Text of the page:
A man holding a Chromebook.
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Chromebooks are great travel companions. They have a lot of advantages over Windows laptops: Their storage is always encrypted by default, they’re inexpensive, and they aren’t vulnerable to many of the problems that affect Windows PCs.

Encrypted Storage Keeps Your Data Safe

Chromebooks always have encrypted storage. This protects your data in case your Chromebook is stolen. Someone else who gets their hand on your Chromebook can’t view your files unless they know your password and can sign in.

That’s far from guaranteed with Windows laptops. Some Windows laptops are encrypted by default with something called “Device Encryption,” but many are not. To guarantee encryption on Windows, you’ll have to upgrade to Windows 10 Pro at the cost of another $100 and go out of your way to enable BitLocker.

In other words, there’s a good chance a thief can get at the files on your Windows laptop by booting another operating system or removing the laptop’s internal storage and connecting it to another computer.

If you use a Chromebook, this isn’t a concern. Everything is always encrypted. You don’t even need to think about it. Just ensure you’re using a strong password to sign in.

Macs, iPads, iPhones, and Android devices are all encrypted by default, too. Windows is the only operating system that doesn’t offer encryption to everyone as a standard feature.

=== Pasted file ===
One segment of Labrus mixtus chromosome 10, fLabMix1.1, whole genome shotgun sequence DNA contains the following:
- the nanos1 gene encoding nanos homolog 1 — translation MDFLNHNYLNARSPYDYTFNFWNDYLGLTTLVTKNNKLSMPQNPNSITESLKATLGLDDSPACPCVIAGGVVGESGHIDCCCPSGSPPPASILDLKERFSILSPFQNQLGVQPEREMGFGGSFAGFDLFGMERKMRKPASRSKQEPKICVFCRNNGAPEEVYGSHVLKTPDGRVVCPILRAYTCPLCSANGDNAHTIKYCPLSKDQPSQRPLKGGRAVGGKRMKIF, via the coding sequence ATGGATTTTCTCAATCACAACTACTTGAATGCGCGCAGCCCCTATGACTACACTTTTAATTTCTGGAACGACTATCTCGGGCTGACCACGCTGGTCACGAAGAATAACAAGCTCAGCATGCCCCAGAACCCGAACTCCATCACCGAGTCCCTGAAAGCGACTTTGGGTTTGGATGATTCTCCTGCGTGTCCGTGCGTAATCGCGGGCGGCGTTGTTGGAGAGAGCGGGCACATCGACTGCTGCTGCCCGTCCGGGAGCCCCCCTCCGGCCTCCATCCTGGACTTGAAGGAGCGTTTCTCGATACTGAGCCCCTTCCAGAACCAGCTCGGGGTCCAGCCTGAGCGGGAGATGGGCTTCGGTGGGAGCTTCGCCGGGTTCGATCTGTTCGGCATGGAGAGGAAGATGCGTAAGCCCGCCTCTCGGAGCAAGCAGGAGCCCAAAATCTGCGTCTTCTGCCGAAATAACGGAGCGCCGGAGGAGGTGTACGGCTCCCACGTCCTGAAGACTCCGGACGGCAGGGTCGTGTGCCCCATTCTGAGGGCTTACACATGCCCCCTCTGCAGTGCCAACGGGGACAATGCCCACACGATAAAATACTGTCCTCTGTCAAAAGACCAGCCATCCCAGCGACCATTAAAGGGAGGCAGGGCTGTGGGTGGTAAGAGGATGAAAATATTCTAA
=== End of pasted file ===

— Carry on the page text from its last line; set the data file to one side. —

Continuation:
RELATED: Why Does Microsoft Charge $100 for Encryption When Everyone Else Gives It Away?

Avoiding Windows 10 Problems on the Road

Chromebooks have other advantages when traveling, too. Chromebooks are fairly inexpensive as laptops go. Some Chromebooks are pricey, but most are pretty cheap.

Google’s laptop operating system is just less complex. You won’t have to deal with big updates requiring long reboots or other software problems on the road. You just get a speedy Chrome browser without other software getting in the way. Chromebooks aren’t vulnerable to Windows malware, either.

Sure, Chromebooks aren’t ideal if you need specific software that only runs on Windows. They aren’t good machines for PC gaming. But, if you use your laptop as a computer for web browsing and other basics tasks, a Chromebook is a good fit.

Let’s get real: Many people just use Windows laptops and MacBooks for web browsing and other basic tasks you can easily perform on a Chromebook. You can edit office documents offline on a Chromebook, too.

If that’s all you’re going to do on the road, consider taking a Chromebook along instead of a Windows laptop.

RELATED: Why Are Some Chromebooks So Expensive?


Profile Photo for Chris Hoffman Chris Hoffman
Chris Hoffman is Editor-in-Chief of How-To Geek. He's written about technology for over a decade and was a PCWorld columnist for two years. Chris has written for The New York Times and Reader's Digest, been interviewed as a technology expert on TV stations like Miami's NBC 6, and had his work covered by news outlets like the BBC. Since 2011, Chris has written over 2,000 articles that have been read more than one billion times---and that's just here at How-To Geek.
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